Brown River Queen cover art

Sunday, July 17, 2016

Worth a Thousand Words

There are few worse things to befall a writer than the discovery of a new addiction.

Last week I posted a few images of Meralda Ovis, and indicated I might post more from time to time.

I didn't expect to spend so much time making more of them so soon, but I did. Oh, I wrote too; I haven't abandoned the new Mug and Meralda book, which is coming along (finally) at a good pace.

I've found that making these images helps me stay focused on the book. Creating them is time-consuming and tedious, yes, but it also lets me explore my characters in an entirely new way.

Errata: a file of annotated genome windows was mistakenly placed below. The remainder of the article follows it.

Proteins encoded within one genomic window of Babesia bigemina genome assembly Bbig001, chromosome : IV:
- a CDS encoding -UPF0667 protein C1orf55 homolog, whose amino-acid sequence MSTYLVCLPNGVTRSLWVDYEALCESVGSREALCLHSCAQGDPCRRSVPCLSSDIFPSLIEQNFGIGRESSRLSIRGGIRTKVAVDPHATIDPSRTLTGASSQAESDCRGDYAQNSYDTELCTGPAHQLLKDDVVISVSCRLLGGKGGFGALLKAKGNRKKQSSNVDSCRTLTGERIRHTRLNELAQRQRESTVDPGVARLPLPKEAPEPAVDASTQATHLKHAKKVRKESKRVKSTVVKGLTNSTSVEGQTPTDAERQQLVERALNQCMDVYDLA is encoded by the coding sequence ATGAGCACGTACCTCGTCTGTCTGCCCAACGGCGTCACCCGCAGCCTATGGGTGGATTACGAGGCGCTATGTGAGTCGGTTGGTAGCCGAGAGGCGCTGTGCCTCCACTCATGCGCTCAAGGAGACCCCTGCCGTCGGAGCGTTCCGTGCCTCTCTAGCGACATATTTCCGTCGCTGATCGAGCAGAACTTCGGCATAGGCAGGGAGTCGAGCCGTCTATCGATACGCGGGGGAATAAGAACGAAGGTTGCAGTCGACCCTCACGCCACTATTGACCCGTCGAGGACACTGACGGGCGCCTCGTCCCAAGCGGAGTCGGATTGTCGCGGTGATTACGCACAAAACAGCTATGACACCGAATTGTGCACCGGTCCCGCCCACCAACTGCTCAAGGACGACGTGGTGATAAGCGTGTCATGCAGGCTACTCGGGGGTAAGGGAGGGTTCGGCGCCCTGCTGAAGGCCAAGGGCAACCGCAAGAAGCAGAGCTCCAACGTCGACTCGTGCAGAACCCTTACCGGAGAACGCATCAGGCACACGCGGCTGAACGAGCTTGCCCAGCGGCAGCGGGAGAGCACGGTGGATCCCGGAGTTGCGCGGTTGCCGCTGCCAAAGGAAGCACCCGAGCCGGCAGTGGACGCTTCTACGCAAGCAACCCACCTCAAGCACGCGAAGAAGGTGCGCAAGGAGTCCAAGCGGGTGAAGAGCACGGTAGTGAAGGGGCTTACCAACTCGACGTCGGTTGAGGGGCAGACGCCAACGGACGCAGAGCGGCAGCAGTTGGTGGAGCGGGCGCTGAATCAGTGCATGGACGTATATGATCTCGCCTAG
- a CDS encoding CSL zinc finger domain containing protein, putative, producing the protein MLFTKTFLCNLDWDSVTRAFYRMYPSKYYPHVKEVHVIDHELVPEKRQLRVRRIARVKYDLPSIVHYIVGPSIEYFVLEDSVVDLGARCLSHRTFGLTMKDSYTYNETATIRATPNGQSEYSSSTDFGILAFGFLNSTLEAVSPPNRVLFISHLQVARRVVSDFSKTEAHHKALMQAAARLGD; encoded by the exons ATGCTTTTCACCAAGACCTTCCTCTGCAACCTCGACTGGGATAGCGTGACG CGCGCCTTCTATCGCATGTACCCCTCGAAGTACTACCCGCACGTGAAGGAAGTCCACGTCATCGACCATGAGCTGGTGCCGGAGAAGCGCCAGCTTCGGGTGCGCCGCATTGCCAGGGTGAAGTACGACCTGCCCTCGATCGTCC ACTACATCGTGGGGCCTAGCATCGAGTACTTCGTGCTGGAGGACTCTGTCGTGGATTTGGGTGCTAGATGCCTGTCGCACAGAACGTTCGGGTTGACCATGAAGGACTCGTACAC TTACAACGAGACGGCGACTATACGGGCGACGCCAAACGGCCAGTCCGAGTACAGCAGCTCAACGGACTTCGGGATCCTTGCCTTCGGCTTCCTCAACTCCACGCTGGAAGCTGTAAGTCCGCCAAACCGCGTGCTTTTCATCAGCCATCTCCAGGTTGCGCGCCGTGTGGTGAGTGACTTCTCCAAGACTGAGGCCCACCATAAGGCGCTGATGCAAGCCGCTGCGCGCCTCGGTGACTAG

I think you'll find these new pictures are a good bit more detailed and realistic than the first offerings. I've been playing with lighting and posing -- if none of that interests you, by all means just scroll down to the pics. 

But if you're curious about how the pictures were made, here's a behind-the-scenes look.

First, posing. 

Every 3D default character available has an internal skeleton, right down to the small bones in the fingers and the toes. You select your bone, and then you can move it left to right, up or down, or with a twist. The trick is to select one of the pre-shaped poses and tweak it to your needs. For these pictures that will follow, I selected a sitting pose, took the come-hither aspect of it down several thousand notches, and then put her hand on her chin. Then you wrestle with clothes, because they don't just automatically fit your figure's body (well, sleeves do, and the top, more or less, but shirts? No way).